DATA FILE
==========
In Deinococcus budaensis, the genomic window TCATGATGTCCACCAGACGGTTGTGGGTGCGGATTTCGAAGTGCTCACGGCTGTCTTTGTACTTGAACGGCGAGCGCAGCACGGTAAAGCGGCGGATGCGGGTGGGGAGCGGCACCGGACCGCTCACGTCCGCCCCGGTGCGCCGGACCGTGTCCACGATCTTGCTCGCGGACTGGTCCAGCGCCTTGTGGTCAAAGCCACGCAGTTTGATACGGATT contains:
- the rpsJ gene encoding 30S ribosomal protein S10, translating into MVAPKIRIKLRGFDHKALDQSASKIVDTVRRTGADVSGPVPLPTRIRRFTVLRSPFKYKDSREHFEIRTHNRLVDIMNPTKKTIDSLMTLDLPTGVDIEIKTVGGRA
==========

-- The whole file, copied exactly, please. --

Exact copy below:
In Deinococcus budaensis, the genomic window TCATGATGTCCACCAGACGGTTGTGGGTGCGGATTTCGAAGTGCTCACGGCTGTCTTTGTACTTGAACGGCGAGCGCAGCACGGTAAAGCGGCGGATGCGGGTGGGGAGCGGCACCGGACCGCTCACGTCCGCCCCGGTGCGCCGGACCGTGTCCACGATCTTGCTCGCGGACTGGTCCAGCGCCTTGTGGTCAAAGCCACGCAGTTTGATACGGATT contains:
- the rpsJ gene encoding 30S ribosomal protein S10, translating into MVAPKIRIKLRGFDHKALDQSASKIVDTVRRTGADVSGPVPLPTRIRRFTVLRSPFKYKDSREHFEIRTHNRLVDIMNPTKKTIDSLMTLDLPTGVDIEIKTVGGRA